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Source : Freepik
March 22, 2023
Author : Patty Allen
The recent closure of Silicon Valley Bank and Signature Bank in the United States, and UBS-Suisse Credit deal has shaken the global economy. Contractors and other associated construction sector founders are equally worried if their “structures” can sustain growing signs of economic recession.
Inflation has been a significant threat to the construction industry, as Contractor News has reported since the pandemic's beginning. It directly impacted the increase in raw material prices to generational highs, leading to higher project costs, delays, and closures.
According to Ken Simonson, AGC's chief economist, multiple construction executives attending the Associated General Contractors of America's national convention in Las Vegas have questioned prospective industry repercussions from these bank collapses.
The bank closures were said to have no direct impact on contractors or their projects, by those AGC spoke with. Nevertheless, as small and regional banks tighten their credit lines and making loan closings more difficult this will impact construction across the country.
One silver lining has been that nonresidential construction activity has remained strong this year.
Greg Ross, the industry managing partner at Grant Thornton, a Chicago-based accounting firm, said, “[It’s] important for construction companies to build cash reserves and maintain a certain level of liquidity.”
Also, in recent months material prices have stopped skyrocketing. For the first time since 2020, construction materials' overall cost has decreased.
Yet home builders face challenges due to a lack of warehousing storage and a tight labor market. As per reports, “Warehouses and distribution centers are pushing rates higher, with U.S. storage prices up nearly 11% year-over-year.”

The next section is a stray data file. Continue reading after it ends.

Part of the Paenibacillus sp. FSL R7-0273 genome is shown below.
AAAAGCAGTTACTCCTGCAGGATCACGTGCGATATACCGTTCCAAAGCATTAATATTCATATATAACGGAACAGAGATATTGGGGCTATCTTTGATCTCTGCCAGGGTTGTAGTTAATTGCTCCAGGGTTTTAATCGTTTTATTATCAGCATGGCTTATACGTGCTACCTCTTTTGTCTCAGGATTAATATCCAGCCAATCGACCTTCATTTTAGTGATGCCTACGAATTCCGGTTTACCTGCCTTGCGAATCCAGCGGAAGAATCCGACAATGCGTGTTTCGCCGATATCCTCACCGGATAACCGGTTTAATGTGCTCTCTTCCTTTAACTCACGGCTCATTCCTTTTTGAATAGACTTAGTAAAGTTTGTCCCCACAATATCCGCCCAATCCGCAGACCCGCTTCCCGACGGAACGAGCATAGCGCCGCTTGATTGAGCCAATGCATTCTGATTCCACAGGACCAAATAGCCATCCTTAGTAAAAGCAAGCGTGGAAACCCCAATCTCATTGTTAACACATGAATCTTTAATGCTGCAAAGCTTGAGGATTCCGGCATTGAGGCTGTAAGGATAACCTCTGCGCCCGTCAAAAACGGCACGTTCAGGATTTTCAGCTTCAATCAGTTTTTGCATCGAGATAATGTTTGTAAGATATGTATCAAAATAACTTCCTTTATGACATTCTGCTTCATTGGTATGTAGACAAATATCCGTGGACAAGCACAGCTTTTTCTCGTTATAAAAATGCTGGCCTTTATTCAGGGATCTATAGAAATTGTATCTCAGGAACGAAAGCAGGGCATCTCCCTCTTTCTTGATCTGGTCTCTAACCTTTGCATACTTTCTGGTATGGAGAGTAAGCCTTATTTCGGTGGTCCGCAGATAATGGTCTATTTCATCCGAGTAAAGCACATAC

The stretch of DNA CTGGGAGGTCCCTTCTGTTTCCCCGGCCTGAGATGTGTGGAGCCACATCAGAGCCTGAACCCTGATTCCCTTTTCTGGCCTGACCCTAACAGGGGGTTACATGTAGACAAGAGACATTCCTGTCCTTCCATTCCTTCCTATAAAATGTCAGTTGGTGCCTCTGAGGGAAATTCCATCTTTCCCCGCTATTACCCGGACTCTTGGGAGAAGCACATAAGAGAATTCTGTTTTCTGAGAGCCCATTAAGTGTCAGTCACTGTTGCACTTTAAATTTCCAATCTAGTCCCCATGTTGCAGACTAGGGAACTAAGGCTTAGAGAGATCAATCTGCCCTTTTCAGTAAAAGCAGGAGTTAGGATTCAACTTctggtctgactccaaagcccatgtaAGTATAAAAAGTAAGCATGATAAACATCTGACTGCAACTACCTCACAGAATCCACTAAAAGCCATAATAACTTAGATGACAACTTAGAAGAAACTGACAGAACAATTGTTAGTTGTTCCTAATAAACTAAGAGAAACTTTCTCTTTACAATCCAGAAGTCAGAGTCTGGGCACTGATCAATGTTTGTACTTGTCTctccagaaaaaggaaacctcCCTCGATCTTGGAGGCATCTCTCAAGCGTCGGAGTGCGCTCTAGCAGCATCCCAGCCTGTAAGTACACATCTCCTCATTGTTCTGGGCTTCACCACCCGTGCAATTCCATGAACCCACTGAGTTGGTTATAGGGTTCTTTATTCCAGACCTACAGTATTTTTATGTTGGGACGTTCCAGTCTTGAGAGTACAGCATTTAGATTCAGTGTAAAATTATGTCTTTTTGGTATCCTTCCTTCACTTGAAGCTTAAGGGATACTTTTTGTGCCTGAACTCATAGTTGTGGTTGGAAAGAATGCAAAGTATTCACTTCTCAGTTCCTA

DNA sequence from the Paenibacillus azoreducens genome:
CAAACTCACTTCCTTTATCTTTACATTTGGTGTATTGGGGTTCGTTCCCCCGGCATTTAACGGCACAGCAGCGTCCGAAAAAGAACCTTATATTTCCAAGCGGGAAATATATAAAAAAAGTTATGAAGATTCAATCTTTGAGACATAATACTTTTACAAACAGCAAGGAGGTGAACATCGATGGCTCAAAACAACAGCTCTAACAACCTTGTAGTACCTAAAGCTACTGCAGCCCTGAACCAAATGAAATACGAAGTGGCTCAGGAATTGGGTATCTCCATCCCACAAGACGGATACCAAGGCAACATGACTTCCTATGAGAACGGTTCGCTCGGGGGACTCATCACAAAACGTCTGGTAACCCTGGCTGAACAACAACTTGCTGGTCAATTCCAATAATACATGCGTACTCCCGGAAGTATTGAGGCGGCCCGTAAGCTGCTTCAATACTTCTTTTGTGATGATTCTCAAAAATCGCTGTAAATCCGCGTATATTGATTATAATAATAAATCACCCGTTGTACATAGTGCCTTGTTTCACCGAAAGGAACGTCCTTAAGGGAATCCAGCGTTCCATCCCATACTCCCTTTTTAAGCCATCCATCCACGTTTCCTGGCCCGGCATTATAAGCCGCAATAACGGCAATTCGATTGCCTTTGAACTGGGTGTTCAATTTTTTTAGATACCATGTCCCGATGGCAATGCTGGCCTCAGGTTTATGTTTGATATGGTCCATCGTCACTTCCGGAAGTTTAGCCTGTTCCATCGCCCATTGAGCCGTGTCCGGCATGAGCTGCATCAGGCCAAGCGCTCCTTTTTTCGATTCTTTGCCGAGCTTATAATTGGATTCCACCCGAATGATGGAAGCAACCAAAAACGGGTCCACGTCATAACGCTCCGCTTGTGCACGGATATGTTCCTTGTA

The Consumer Price Index is up 6.4% year on year, and the cost of construction materials and labor is rising, making it more expensive for builders to begin new projects.
Unpredictability exists in the supply chain as well. Lumber prices have been volatile recently. The cost of concrete, steel, and industrial paints remains high, leading to higher project costs.
The construction industry must discover new ways to be more efficient and innovative.
Innovative technologies, building methods, and tools to decrease waste and boost productivity could help. In this current economic context, contractors may be forced to use lower-cost materials such as economical fireproofing and cheaper woods such as pine, maple, and white oak instead of steel or concrete goods.
To regain public trust in the nation's financial system, President Joe Biden said that taxpayer funds would not be used to rescue depositors.
Simonson believes the regulators have acted promptly and appropriately to limit the damage and concluded that the effect on the construction sector would be minimal until there has been more time to determine whether there are any other unreported issues among the nation's central banks.
Anirban Basu, ABC's top economist, said that these major financial institutions, including JP Morgan, Citi, and Morgan Stanley, predict a rate hike at the forthcoming Federal Reserve meeting. Meanwhile, Barclays and Goldman Sachs await no change to already high rates.
Basu said it is conceivable that there will be no further rate hike this year.
However, a more probable scenario is that the Federal Reserve will increase rates in the upcoming months, perhaps once or twice more. It will take several months for the effects of those rate rises to be recognized in the economy.
"With the likely tightening of financial conditions given the growing stress on America's banks and ongoing efforts by the Federal Reserve to rein in excess inflation, commercial real estate and construction are likely to weaken further during the year ahead," said Basu.
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